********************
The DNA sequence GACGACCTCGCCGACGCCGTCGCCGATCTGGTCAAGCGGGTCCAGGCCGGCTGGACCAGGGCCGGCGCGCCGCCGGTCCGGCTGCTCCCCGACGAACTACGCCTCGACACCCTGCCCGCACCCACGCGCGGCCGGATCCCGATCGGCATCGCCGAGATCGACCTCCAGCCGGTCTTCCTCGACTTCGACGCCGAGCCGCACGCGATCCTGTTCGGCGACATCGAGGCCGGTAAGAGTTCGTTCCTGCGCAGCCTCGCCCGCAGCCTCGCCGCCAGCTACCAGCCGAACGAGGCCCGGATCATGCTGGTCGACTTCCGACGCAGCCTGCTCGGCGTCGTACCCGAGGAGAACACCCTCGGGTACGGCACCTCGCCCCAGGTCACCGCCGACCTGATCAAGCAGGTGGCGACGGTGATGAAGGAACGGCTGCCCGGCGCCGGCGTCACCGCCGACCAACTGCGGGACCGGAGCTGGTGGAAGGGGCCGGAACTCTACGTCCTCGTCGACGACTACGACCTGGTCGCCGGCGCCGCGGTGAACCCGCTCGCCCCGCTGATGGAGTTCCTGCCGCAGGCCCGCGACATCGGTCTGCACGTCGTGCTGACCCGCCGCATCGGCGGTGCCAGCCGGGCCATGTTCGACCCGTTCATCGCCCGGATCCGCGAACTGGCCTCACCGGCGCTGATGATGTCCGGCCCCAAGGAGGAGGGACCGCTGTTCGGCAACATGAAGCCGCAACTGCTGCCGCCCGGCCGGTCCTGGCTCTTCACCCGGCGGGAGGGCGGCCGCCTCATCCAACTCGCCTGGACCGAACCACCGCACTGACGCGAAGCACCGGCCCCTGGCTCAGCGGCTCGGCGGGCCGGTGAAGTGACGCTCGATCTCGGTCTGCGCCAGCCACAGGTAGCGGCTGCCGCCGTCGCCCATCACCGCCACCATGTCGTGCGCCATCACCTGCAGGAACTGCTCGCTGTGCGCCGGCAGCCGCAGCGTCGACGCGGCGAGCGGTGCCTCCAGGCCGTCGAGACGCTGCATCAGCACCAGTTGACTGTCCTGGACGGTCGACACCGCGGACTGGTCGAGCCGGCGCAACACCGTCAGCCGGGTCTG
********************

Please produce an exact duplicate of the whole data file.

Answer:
The DNA sequence GACGACCTCGCCGACGCCGTCGCCGATCTGGTCAAGCGGGTCCAGGCCGGCTGGACCAGGGCCGGCGCGCCGCCGGTCCGGCTGCTCCCCGACGAACTACGCCTCGACACCCTGCCCGCACCCACGCGCGGCCGGATCCCGATCGGCATCGCCGAGATCGACCTCCAGCCGGTCTTCCTCGACTTCGACGCCGAGCCGCACGCGATCCTGTTCGGCGACATCGAGGCCGGTAAGAGTTCGTTCCTGCGCAGCCTCGCCCGCAGCCTCGCCGCCAGCTACCAGCCGAACGAGGCCCGGATCATGCTGGTCGACTTCCGACGCAGCCTGCTCGGCGTCGTACCCGAGGAGAACACCCTCGGGTACGGCACCTCGCCCCAGGTCACCGCCGACCTGATCAAGCAGGTGGCGACGGTGATGAAGGAACGGCTGCCCGGCGCCGGCGTCACCGCCGACCAACTGCGGGACCGGAGCTGGTGGAAGGGGCCGGAACTCTACGTCCTCGTCGACGACTACGACCTGGTCGCCGGCGCCGCGGTGAACCCGCTCGCCCCGCTGATGGAGTTCCTGCCGCAGGCCCGCGACATCGGTCTGCACGTCGTGCTGACCCGCCGCATCGGCGGTGCCAGCCGGGCCATGTTCGACCCGTTCATCGCCCGGATCCGCGAACTGGCCTCACCGGCGCTGATGATGTCCGGCCCCAAGGAGGAGGGACCGCTGTTCGGCAACATGAAGCCGCAACTGCTGCCGCCCGGCCGGTCCTGGCTCTTCACCCGGCGGGAGGGCGGCCGCCTCATCCAACTCGCCTGGACCGAACCACCGCACTGACGCGAAGCACCGGCCCCTGGCTCAGCGGCTCGGCGGGCCGGTGAAGTGACGCTCGATCTCGGTCTGCGCCAGCCACAGGTAGCGGCTGCCGCCGTCGCCCATCACCGCCACCATGTCGTGCGCCATCACCTGCAGGAACTGCTCGCTGTGCGCCGGCAGCCGCAGCGTCGACGCGGCGAGCGGTGCCTCCAGGCCGTCGAGACGCTGCATCAGCACCAGTTGACTGTCCTGGACGGTCGACACCGCGGACTGGTCGAGCCGGCGCAACACCGTCAGCCGGGTCTG